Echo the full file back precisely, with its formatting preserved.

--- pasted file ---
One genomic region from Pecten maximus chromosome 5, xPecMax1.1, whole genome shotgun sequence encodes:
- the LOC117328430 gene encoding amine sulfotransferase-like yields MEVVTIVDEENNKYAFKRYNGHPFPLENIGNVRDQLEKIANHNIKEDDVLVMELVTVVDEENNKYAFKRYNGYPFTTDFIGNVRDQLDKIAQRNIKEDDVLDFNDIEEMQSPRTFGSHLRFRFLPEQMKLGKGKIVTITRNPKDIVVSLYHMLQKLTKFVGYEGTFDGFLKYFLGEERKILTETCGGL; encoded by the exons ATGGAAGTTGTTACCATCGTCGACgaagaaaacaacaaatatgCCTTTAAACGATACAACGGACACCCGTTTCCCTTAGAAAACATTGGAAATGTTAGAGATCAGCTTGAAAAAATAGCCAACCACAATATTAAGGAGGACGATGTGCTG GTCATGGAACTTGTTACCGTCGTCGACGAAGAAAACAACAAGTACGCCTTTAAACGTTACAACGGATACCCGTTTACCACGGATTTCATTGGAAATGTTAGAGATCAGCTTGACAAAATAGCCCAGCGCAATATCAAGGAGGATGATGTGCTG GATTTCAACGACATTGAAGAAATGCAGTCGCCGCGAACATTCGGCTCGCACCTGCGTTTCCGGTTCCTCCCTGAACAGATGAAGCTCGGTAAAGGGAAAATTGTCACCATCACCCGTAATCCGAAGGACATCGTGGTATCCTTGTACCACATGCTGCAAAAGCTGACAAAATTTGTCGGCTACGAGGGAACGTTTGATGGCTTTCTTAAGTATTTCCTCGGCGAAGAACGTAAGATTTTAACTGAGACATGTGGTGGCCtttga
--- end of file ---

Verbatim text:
One genomic region from Pecten maximus chromosome 5, xPecMax1.1, whole genome shotgun sequence encodes:
- the LOC117328430 gene encoding amine sulfotransferase-like yields MEVVTIVDEENNKYAFKRYNGHPFPLENIGNVRDQLEKIANHNIKEDDVLVMELVTVVDEENNKYAFKRYNGYPFTTDFIGNVRDQLDKIAQRNIKEDDVLDFNDIEEMQSPRTFGSHLRFRFLPEQMKLGKGKIVTITRNPKDIVVSLYHMLQKLTKFVGYEGTFDGFLKYFLGEERKILTETCGGL; encoded by the exons ATGGAAGTTGTTACCATCGTCGACgaagaaaacaacaaatatgCCTTTAAACGATACAACGGACACCCGTTTCCCTTAGAAAACATTGGAAATGTTAGAGATCAGCTTGAAAAAATAGCCAACCACAATATTAAGGAGGACGATGTGCTG GTCATGGAACTTGTTACCGTCGTCGACGAAGAAAACAACAAGTACGCCTTTAAACGTTACAACGGATACCCGTTTACCACGGATTTCATTGGAAATGTTAGAGATCAGCTTGACAAAATAGCCCAGCGCAATATCAAGGAGGATGATGTGCTG GATTTCAACGACATTGAAGAAATGCAGTCGCCGCGAACATTCGGCTCGCACCTGCGTTTCCGGTTCCTCCCTGAACAGATGAAGCTCGGTAAAGGGAAAATTGTCACCATCACCCGTAATCCGAAGGACATCGTGGTATCCTTGTACCACATGCTGCAAAAGCTGACAAAATTTGTCGGCTACGAGGGAACGTTTGATGGCTTTCTTAAGTATTTCCTCGGCGAAGAACGTAAGATTTTAACTGAGACATGTGGTGGCCtttga